Free Online Job Posting Websites and Resources

21 11 2012

I recently received a question about posting job advertisements on a tight budget. The question and my response are below.

Are there any free websites and online job boards where I can post vacant positions for free? I have been tasked with conducting a nationwide job search on a shoestring budget.

My Response:

With a budget of “cheap to free” you are not going to find a lot of sources with huge nationwide networks and audiences. Any business with a nationwide network or audience is not going to give away the milk when they can sell you the cow so to speak. That being said there are many ways around your issue.

There are many free job posting sites or networks, but most are locally or industry focused. For free sites you might checkout PDXMindshare, Joblab and Portland Creative List. However they many of these examples are for marketing, digital, design and interactive jobs in the Portland metro area. State employment departments will also post jobs for free. Sometimes applicant tracking systems (see below) and employment department postings will be picked up and syndicated by the big paid job sites. Veterans services and disability advocacy organizations will also often post jobs for free.

If you are willing to pay to post on Linked-In you can syndicate your posting onto all the groups you are a part of. You might be able to do this without paying by posting positions to groups, but it would be time intensive if even possible. Craigslist is super cheap and even free in some areas such as the Oregon Coast for example. Of course bigger population center postings will cost more.

Twitter and social media might be a really good option for you too. Just research which tags might work for your position and company. #PDXJobs, career(s)# and #jobs all would be good. Under the bigger tags you will need to repost to stay out there. Of course the biggest free network you have access to is your companies employees, friends and families using them for referrals and outreach will be your best sources of good candidates (think social media). Alternatively you could research potential candidates by looking up resumes on Indeed resume search and contact them for free.

Also the applicant tracking systems like the Resumator and Smart Recruiters both have free job boards they syndicate to, an example list is below and linked. You might check some of them out. Although I suspect many of them will charge employers for direct postings.

  • Bright.com
  • Careerjet
  • CBCJobs
  • Diversity Employment
  • Hound
  • JobInventory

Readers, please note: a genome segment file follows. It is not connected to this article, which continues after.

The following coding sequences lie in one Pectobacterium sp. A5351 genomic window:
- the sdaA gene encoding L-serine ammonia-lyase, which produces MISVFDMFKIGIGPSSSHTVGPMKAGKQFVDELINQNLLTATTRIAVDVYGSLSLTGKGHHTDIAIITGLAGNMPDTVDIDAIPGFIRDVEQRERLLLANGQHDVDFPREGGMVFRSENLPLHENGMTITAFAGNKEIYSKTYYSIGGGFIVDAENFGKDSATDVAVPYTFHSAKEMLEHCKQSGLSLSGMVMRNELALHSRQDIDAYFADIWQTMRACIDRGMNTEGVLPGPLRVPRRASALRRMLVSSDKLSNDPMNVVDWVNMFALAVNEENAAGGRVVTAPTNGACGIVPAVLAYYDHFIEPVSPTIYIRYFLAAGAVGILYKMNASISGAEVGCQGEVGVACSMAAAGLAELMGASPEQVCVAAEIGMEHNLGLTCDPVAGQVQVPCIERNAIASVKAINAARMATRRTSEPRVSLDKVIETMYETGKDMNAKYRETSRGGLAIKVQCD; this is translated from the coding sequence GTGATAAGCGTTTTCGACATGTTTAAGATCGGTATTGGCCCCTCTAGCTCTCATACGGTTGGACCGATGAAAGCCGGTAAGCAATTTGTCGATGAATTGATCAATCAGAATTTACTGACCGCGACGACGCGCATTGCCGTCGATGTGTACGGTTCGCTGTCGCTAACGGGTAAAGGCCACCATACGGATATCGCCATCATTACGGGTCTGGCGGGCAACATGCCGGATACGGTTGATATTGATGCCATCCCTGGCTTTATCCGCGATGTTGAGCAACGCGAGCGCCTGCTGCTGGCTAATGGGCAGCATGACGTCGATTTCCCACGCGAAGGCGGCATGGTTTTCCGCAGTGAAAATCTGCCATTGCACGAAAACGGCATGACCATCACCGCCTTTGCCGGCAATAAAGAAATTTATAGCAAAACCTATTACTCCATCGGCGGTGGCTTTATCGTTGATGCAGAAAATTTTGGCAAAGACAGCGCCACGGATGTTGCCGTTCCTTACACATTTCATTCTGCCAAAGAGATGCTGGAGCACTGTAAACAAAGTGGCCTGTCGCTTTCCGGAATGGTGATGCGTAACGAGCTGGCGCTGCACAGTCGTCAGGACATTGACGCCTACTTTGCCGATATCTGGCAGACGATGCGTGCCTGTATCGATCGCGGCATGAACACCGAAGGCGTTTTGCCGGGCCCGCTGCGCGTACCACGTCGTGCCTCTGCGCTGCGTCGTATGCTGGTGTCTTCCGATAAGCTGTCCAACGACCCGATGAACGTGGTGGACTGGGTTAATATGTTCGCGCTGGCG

• JuJu
  • Oodle
  • Trovit
  • Vast
  • WowJobs
  • Glassdoor

https://theresumator.zendesk.com/entries/22069652-what-free-job-boards-do-you-post-my-jobs-to

Whatever you decide, read the Indeed White paper on job advertising sources and analysis. It is a must read for anybody deciding on job posting budgets and sources. If it helps I think the big job sites like Monster and Career Builder are overpriced anyways. Hope some of this helps.

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Eric Cook Featured in Amazon eBook

19 11 2012

Yours truly was featured  in a recently released book on Amazon. I was interviewed by the author Charles Dye on hiring secrets, online job applications and best practices.

Available on Amazon.com: http://www.amazon.com/dp/B009RT6WAW

 





Introduction to Human Resource Analytics

12 11 2012

Human Resource analytics do not require an advanced degree in mathematics, economics or statistics. Any operations, HR or business management professional can become an expert in their client or companies people based metrics. Just tracking and reviewing some of these metrics is often all the evidence you need to prove or quantify what you already knew about operations, recruitment, benefits and organizational development.

Lets take a look at a simple broad metric, Revenue Per Employee (“RPE”).  So compare two similar companies with similar workforces but one has double the revenue per employee. It paints a very different picture of productivity, profitability and compensation at these companies. Based on economic theory and my understanding of scalability, software and manufacturing companies would lead the pack here when it comes to RPE. This is likely due to scalability and the nature of their industry and products. The RPE laggards on the list should be food and professional services (low-tech). The implication is that these low RPE companies and industries often need twice or three times as many employees to produce the same revenue as the higher RPE companies.

A later post will delve deeper into an industry comparison of data I gathered from fast growing Oregon businesses across several industries.








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